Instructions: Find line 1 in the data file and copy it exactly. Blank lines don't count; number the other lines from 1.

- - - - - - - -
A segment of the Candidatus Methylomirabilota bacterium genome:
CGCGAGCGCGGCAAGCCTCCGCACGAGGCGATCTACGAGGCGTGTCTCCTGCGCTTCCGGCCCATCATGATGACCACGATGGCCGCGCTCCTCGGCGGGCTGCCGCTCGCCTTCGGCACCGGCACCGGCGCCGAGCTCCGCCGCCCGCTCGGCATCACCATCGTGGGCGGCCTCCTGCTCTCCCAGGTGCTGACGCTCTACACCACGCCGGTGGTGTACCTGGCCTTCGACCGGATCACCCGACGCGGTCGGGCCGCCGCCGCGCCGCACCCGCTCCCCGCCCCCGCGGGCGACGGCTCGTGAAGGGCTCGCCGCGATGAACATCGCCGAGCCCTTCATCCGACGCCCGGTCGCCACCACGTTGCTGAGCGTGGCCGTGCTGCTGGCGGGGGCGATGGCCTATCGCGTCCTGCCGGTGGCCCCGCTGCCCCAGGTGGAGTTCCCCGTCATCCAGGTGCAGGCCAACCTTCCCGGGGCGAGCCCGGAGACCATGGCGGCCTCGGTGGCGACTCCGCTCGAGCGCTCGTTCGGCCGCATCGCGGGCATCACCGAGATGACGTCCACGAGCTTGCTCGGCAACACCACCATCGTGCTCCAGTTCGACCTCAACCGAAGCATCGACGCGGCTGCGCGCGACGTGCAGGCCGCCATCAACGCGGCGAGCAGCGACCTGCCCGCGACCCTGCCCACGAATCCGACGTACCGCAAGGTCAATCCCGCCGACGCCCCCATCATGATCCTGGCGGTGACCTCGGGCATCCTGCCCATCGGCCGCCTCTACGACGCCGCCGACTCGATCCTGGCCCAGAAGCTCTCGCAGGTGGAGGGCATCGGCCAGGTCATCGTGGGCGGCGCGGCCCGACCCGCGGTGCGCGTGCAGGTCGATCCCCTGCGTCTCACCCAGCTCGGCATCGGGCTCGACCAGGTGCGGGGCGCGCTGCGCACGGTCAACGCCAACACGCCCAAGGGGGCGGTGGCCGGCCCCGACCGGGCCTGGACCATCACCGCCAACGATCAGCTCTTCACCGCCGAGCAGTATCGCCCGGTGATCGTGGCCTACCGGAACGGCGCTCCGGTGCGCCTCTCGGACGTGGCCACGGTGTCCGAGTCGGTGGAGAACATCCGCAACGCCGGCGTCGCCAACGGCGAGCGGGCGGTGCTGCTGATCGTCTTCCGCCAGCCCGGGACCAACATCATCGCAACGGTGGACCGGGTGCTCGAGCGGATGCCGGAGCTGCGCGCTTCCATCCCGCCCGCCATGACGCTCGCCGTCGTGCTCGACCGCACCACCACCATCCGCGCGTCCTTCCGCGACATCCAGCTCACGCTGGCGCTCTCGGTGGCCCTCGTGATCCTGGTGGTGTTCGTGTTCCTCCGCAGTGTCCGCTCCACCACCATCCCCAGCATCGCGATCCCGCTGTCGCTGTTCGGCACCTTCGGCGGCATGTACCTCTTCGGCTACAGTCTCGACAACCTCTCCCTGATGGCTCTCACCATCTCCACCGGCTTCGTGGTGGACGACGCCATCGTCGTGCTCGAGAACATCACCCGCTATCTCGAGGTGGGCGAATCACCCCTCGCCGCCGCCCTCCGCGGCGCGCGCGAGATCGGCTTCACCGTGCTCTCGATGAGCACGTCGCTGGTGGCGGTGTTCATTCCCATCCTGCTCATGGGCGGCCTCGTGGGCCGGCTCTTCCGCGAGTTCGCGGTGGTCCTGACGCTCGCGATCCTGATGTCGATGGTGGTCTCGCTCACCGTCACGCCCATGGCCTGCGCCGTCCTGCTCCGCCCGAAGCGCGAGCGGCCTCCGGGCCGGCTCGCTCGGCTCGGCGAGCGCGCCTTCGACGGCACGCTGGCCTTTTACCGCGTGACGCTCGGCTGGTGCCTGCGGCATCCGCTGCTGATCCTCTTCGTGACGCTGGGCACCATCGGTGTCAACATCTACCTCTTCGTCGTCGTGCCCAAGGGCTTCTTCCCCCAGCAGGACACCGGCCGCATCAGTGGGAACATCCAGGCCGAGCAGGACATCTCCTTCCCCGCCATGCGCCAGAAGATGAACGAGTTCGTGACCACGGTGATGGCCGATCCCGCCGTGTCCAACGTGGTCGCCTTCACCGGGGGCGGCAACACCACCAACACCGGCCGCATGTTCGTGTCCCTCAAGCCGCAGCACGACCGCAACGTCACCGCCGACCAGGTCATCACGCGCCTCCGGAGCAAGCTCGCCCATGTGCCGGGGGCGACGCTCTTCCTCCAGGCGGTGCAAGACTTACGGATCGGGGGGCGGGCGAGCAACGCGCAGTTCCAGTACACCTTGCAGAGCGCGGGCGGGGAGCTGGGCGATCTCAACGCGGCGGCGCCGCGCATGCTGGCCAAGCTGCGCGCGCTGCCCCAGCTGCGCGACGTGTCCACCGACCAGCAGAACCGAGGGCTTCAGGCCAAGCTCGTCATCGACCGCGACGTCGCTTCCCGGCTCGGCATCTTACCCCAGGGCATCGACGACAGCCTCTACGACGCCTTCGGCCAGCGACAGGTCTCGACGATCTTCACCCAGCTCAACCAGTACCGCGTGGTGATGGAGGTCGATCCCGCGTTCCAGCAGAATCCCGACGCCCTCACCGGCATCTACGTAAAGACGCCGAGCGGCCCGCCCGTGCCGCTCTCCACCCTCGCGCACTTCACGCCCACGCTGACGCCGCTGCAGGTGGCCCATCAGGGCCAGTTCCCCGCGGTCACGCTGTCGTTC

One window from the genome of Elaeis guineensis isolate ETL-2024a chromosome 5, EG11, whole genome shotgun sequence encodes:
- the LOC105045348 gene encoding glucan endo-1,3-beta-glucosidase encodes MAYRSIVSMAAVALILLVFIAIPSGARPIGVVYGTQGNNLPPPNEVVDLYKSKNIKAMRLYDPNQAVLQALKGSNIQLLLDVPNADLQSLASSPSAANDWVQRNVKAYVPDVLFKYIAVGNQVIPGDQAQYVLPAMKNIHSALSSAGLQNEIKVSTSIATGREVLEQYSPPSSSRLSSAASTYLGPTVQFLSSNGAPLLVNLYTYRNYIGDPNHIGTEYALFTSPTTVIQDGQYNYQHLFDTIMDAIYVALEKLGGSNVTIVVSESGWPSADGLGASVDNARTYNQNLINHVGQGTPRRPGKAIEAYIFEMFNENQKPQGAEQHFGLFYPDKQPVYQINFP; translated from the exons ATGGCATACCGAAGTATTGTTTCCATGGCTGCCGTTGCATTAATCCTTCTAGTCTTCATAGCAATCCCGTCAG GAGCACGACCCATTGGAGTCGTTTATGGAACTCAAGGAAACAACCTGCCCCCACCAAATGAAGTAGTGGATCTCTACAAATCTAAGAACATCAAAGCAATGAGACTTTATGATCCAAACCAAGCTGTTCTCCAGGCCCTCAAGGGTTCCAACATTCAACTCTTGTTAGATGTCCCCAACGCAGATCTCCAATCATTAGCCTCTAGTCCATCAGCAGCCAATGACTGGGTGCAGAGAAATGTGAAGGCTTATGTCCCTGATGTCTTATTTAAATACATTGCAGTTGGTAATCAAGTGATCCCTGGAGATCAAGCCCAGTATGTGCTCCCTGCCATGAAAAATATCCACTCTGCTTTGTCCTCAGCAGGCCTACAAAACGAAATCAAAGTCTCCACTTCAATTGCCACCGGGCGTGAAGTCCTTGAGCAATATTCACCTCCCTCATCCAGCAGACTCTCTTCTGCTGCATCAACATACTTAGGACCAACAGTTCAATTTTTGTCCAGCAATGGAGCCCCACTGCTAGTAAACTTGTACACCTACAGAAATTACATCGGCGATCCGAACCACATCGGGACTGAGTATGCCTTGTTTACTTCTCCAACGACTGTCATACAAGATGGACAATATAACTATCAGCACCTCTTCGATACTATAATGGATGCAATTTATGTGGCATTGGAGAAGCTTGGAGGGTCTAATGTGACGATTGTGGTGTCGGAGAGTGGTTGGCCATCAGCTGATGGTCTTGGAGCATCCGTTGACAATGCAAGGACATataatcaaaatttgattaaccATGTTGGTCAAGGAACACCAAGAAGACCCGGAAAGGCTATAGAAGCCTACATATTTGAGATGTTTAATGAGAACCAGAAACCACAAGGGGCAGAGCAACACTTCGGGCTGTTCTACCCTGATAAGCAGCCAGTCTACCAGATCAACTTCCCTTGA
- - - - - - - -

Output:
A segment of the Candidatus Methylomirabilota bacterium genome: